Data revealed that brain-delivered human GPCs activate genetic programs related to oligodendrocyte differentiation and myelination, in agreement with the successful remyelination activity these cells demonstrated in the experiments.

The genetic program activated by human GPCs predicts “compensatory remyelination after demyelination,” Mariani said.

Taken together, “these data indicate the ability of transplanted [human] GPCs to disperse throughout the adult CNS, to myelinate dysmyelinated regions … and to also be recruited as myelinating oligodendrocytes at later points in life, upon demyelination-associated demand,” the researchers concluded.

Ana is a molecular biologist with a passion for communication and discovery. As a science writer, her goal is to provide readers, in particular patients and healthcare providers, with clear and quality information about the latest medical advances. Ana holds a Ph.D. in Biomedical Sciences from the University of Lisbon, Portugal, where she specialized in infectious diseases, epigenetics, and gene expression.
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Patrícia holds her PhD in Medical Microbiology and Infectious Diseases from the Leiden University Medical Center in Leiden, The Netherlands. She has studied Applied Biology at Universidade do Minho and was a postdoctoral research fellow at Instituto de Medicina Molecular in Lisbon, Portugal. Her work has been focused on molecular genetic traits of infectious agents such as viruses and parasites.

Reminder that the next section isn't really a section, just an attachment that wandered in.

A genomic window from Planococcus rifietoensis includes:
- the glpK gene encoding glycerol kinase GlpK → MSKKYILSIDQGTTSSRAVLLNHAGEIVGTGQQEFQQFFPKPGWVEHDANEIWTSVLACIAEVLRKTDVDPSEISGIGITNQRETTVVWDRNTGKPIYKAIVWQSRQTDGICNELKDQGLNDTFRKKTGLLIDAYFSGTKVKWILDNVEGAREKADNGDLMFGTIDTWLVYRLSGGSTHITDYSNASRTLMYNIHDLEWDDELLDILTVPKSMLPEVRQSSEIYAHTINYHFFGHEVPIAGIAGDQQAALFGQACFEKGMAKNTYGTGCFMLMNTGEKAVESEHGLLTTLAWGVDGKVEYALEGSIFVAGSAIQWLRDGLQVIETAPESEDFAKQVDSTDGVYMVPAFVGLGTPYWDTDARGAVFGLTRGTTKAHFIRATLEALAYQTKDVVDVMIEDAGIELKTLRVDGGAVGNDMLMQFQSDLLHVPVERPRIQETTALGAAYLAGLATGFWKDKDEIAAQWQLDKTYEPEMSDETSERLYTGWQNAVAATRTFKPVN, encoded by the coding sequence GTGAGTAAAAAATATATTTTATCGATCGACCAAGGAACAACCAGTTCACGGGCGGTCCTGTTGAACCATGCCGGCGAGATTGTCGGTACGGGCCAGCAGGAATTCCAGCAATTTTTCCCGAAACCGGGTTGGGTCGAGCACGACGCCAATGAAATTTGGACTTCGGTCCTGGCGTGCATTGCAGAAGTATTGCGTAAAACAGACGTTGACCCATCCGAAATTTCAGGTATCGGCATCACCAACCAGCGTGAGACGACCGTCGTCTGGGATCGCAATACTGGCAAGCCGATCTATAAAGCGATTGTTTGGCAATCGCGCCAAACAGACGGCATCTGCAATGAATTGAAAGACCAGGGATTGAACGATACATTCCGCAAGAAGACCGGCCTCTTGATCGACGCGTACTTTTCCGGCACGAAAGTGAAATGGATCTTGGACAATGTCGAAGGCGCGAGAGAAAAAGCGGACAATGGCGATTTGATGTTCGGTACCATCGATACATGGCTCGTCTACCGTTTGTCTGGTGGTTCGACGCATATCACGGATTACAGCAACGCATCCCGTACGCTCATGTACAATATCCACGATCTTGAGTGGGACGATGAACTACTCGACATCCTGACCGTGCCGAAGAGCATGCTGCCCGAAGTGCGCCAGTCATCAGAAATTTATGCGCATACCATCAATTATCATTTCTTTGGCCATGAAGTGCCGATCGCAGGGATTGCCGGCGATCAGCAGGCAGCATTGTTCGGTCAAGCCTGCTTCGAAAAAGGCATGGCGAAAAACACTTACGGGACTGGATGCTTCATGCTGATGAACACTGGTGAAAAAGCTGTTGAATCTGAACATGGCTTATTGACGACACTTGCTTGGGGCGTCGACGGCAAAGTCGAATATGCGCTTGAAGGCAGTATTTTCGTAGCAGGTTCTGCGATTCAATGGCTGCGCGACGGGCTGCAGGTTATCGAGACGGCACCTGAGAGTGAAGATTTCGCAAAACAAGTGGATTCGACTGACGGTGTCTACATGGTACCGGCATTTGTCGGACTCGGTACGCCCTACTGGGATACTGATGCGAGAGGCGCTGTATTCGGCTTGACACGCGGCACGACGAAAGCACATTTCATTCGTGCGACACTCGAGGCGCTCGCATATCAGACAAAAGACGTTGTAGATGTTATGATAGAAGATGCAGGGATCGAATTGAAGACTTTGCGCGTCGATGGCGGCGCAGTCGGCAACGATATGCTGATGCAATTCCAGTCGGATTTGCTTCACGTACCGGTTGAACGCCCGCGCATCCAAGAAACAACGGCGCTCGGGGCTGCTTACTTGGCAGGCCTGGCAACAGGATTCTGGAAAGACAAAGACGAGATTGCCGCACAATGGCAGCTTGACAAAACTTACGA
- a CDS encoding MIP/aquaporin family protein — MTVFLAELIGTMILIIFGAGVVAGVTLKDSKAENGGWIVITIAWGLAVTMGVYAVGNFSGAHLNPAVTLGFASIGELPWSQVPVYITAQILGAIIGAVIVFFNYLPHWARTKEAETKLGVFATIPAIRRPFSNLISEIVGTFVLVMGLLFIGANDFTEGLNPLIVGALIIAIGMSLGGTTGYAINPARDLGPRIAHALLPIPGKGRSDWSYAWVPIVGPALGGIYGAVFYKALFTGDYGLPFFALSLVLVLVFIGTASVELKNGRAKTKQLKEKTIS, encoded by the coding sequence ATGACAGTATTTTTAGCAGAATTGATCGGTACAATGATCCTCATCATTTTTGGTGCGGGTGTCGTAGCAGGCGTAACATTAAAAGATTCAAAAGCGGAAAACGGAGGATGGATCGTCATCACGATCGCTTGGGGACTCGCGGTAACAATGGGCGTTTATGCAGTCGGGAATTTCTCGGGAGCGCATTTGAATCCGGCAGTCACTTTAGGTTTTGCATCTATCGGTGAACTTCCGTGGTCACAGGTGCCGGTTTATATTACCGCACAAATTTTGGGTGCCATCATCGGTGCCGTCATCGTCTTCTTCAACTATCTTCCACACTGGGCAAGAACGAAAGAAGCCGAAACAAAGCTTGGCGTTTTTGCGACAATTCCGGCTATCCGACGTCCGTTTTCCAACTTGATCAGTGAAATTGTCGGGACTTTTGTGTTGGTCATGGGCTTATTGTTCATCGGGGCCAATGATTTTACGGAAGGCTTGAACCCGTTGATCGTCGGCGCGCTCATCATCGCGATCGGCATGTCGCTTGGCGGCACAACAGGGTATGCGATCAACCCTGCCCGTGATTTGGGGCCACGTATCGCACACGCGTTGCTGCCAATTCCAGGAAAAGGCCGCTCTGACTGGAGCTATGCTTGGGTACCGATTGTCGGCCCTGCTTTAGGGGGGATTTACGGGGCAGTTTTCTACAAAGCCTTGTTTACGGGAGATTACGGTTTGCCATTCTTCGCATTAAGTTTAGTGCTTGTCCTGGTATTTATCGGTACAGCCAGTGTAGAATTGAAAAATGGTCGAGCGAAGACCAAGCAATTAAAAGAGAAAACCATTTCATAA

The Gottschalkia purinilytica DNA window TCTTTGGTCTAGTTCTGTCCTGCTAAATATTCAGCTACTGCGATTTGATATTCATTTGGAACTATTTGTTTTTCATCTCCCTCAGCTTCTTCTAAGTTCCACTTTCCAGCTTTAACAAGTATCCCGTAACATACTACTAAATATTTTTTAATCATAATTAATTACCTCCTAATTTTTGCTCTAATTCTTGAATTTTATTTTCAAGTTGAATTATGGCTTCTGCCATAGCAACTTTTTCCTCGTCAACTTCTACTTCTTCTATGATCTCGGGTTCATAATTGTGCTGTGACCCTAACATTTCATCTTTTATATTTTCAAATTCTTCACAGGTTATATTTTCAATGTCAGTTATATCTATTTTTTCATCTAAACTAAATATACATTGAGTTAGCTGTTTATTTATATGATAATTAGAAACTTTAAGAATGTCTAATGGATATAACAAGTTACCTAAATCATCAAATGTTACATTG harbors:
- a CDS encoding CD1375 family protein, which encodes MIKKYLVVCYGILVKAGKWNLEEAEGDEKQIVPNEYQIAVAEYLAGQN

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Ana is a molecular biologist with a passion for communication and discovery. As a science writer, her goal is to provide readers, in particular patients and healthcare providers, with clear and quality information about the latest medical advances. Ana holds a Ph.D. in Biomedical Sciences from the University of Lisbon, Portugal, where she specialized in infectious diseases, epigenetics, and gene expression.